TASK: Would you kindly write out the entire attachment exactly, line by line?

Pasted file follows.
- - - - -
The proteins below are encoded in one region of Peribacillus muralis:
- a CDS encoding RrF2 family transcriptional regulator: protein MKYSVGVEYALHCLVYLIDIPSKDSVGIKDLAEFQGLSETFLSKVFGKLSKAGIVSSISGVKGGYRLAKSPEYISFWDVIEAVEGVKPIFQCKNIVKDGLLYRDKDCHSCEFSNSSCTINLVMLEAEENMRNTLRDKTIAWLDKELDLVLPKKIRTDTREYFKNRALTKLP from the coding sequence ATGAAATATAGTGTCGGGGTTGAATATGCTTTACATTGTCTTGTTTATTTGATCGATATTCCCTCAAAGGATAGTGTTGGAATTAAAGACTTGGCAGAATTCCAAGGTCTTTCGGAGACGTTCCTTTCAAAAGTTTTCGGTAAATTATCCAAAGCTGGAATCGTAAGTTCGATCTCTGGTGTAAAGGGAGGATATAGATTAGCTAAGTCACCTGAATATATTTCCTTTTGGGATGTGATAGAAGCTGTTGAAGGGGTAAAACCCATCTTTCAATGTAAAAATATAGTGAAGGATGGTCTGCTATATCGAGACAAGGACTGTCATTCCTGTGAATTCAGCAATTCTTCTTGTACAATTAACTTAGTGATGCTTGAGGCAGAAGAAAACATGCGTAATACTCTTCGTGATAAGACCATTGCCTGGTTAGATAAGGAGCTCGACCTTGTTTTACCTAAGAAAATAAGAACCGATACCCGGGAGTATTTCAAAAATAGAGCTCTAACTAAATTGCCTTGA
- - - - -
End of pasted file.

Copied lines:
The proteins below are encoded in one region of Peribacillus muralis:
- a CDS encoding RrF2 family transcriptional regulator: protein MKYSVGVEYALHCLVYLIDIPSKDSVGIKDLAEFQGLSETFLSKVFGKLSKAGIVSSISGVKGGYRLAKSPEYISFWDVIEAVEGVKPIFQCKNIVKDGLLYRDKDCHSCEFSNSSCTINLVMLEAEENMRNTLRDKTIAWLDKELDLVLPKKIRTDTREYFKNRALTKLP from the coding sequence ATGAAATATAGTGTCGGGGTTGAATATGCTTTACATTGTCTTGTTTATTTGATCGATATTCCCTCAAAGGATAGTGTTGGAATTAAAGACTTGGCAGAATTCCAAGGTCTTTCGGAGACGTTCCTTTCAAAAGTTTTCGGTAAATTATCCAAAGCTGGAATCGTAAGTTCGATCTCTGGTGTAAAGGGAGGATATAGATTAGCTAAGTCACCTGAATATATTTCCTTTTGGGATGTGATAGAAGCTGTTGAAGGGGTAAAACCCATCTTTCAATGTAAAAATATAGTGAAGGATGGTCTGCTATATCGAGACAAGGACTGTCATTCCTGTGAATTCAGCAATTCTTCTTGTACAATTAACTTAGTGATGCTTGAGGCAGAAGAAAACATGCGTAATACTCTTCGTGATAAGACCATTGCCTGGTTAGATAAGGAGCTCGACCTTGTTTTACCTAAGAAAATAAGAACCGATACCCGGGAGTATTTCAAAAATAGAGCTCTAACTAAATTGCCTTGA